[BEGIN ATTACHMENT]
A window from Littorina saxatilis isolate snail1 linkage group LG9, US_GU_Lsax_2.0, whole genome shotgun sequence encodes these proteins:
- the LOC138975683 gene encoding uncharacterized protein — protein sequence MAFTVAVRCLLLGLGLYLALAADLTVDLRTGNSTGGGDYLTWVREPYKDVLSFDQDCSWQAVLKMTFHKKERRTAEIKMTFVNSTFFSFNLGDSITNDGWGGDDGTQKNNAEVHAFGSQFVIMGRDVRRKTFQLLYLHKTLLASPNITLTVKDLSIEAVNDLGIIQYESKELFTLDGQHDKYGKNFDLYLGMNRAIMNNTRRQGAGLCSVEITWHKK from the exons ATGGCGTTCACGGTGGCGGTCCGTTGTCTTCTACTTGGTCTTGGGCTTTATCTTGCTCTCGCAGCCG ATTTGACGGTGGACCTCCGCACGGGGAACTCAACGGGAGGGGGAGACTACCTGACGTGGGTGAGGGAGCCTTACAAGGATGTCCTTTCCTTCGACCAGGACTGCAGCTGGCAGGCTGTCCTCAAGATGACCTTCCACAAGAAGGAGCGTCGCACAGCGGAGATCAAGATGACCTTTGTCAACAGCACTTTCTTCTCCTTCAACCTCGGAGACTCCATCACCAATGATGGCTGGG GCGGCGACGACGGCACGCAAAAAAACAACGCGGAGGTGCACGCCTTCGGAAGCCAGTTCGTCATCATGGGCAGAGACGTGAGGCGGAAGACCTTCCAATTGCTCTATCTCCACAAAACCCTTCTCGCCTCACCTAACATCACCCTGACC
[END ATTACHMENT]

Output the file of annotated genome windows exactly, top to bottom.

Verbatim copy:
A window from Littorina saxatilis isolate snail1 linkage group LG9, US_GU_Lsax_2.0, whole genome shotgun sequence encodes these proteins:
- the LOC138975683 gene encoding uncharacterized protein — protein sequence MAFTVAVRCLLLGLGLYLALAADLTVDLRTGNSTGGGDYLTWVREPYKDVLSFDQDCSWQAVLKMTFHKKERRTAEIKMTFVNSTFFSFNLGDSITNDGWGGDDGTQKNNAEVHAFGSQFVIMGRDVRRKTFQLLYLHKTLLASPNITLTVKDLSIEAVNDLGIIQYESKELFTLDGQHDKYGKNFDLYLGMNRAIMNNTRRQGAGLCSVEITWHKK from the exons ATGGCGTTCACGGTGGCGGTCCGTTGTCTTCTACTTGGTCTTGGGCTTTATCTTGCTCTCGCAGCCG ATTTGACGGTGGACCTCCGCACGGGGAACTCAACGGGAGGGGGAGACTACCTGACGTGGGTGAGGGAGCCTTACAAGGATGTCCTTTCCTTCGACCAGGACTGCAGCTGGCAGGCTGTCCTCAAGATGACCTTCCACAAGAAGGAGCGTCGCACAGCGGAGATCAAGATGACCTTTGTCAACAGCACTTTCTTCTCCTTCAACCTCGGAGACTCCATCACCAATGATGGCTGGG GCGGCGACGACGGCACGCAAAAAAACAACGCGGAGGTGCACGCCTTCGGAAGCCAGTTCGTCATCATGGGCAGAGACGTGAGGCGGAAGACCTTCCAATTGCTCTATCTCCACAAAACCCTTCTCGCCTCACCTAACATCACCCTGACC